Japan Geoscience Union Meeting 2016

Presentation information

International Session (Oral)

Symbol S (Solid Earth Sciences) » S-SS Seismology

[S-SS04] Rethinking Probabilistic Seismic Hazard Analysis

Sun. May 22, 2016 3:30 PM - 5:00 PM 201B (2F)

Convener:*Danijel Schorlemmer(GFZ German Research Centre for Geosciences), Matt Gerstenberger(GNS Science), Ken Xiansheng Hao(National Research Institute for Earth Science and Disaster(NIED)), Marco Pagani(Global Earthquake Model), Chair:Matt Gerstenberger(GNS Science), Ken Xiansheng Hao(National Research Institute for Earth Science and Disaster(NIED)), Schorlemmer Danijel(GFZ German Research Centre for Geosciences)

3:45 PM - 4:00 PM

[SSS04-02] Do geology and seismology tell consistent stories about earthquake rates?

★Invited papers

*David D Jackson1 (1.University of California Los Angeles)

Keywords:seismic moment, earthquake rate, forecast, paleo-seismology, recurrence

Evidence for quasi-periodic recurrence in California comes largely from paleo-seismic data. A team of experts compiled the most reliable data for use in the third Uniform California Earthquake Rupture Forecast (UCERF3). They reported dates of observed displacements at 32 sites on 13 named faults in California. There is a problem: recorded paleo-seismic events ceased at about the beginning of the instrumental seismic era, inconsistent with inferred paleo-event rates.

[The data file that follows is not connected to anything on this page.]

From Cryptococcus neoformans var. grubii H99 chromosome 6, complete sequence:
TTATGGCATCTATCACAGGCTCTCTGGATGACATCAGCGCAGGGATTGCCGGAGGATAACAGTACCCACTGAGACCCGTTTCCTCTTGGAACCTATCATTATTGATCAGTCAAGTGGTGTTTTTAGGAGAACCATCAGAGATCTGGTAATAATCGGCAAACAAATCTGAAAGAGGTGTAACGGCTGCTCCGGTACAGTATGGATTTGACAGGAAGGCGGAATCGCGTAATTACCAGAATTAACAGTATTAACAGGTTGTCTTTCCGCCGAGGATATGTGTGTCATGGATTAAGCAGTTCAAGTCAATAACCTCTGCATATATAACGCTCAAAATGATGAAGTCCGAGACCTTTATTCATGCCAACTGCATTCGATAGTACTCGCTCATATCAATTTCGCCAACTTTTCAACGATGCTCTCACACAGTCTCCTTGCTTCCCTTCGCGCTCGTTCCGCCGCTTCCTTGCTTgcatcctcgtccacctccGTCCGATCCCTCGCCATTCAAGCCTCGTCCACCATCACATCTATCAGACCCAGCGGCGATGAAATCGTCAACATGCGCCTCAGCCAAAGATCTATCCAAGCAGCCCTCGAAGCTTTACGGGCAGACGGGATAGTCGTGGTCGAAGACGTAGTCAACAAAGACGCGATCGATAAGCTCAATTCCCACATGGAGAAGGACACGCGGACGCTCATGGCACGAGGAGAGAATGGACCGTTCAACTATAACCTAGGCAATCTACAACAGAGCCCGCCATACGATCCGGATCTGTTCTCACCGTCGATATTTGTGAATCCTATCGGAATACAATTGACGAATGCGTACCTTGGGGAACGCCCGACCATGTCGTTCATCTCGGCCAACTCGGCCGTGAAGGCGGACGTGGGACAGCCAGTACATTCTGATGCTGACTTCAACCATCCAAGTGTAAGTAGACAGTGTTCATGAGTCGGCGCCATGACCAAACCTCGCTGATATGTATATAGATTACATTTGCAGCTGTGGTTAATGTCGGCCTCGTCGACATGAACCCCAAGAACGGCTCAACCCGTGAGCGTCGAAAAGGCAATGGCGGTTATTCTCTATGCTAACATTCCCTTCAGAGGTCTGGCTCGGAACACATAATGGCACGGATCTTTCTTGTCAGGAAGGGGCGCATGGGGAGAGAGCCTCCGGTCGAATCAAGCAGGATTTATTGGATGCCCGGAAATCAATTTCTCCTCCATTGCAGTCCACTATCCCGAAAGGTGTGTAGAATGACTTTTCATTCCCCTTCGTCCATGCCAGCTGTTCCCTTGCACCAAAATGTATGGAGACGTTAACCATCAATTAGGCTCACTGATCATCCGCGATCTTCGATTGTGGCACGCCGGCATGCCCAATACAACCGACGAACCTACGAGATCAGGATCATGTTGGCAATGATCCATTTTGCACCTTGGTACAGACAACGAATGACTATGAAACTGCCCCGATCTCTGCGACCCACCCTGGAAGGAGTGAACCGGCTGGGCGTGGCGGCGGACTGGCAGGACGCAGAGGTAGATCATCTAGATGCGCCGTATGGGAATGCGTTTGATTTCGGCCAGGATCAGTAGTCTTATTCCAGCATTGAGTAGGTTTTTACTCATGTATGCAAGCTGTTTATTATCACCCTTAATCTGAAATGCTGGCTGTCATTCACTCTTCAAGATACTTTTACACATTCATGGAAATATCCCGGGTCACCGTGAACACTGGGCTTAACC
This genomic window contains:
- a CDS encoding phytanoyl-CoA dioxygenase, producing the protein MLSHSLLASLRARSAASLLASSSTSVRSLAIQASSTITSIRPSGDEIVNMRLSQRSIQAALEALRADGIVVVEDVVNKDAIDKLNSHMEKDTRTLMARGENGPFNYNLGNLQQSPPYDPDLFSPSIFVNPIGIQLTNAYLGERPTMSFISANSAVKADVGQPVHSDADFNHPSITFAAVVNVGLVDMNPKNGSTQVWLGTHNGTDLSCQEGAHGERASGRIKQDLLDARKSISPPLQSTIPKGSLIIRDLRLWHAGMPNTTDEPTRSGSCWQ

Corrected for multiple-site ruptures, the total reported paleo-event rate is about 0.04/year. Yet the most recent paleo-event date is 1916. Such a long hiatus is extremely unlikely for a Poisson process and even less probable for an ensemble of quasi-period processes.

Possible explanations for the discrepancy include (1) extreme luck, (2) unexplained regional fault interaction, or (3) mistaken identification of near-surface displacements as evidence of large earthquakes. The first can be rejected with 99% confidence. There is no evidence for the second in the pre-1916 paleo-seismic history nor in any theoretical models yet reported. The third could explain the observed quiescence because mistaken identity would be prevented by instrumental seismic data. In any case the paleo-event recurrence rates can’t be trusted for the next century because they fail the last one.

A separate problem is the assumption that seismic moment rate can be inferred from surface deformation data. Seismic moment rate depends on earthquake rate at the completeness magnitude, the b-value, and the upper magnitude limit. The earthquake rate may vary with time, and the upper magnitude limit is poorly known. The tectonic moment rate inferred from surface deformation depends on slip- or strain rate, rupture contact area, effective rigidity, and coupling, most of which are poorly known. The equality of seismic and tectonic moment rates has never been verified anywhere.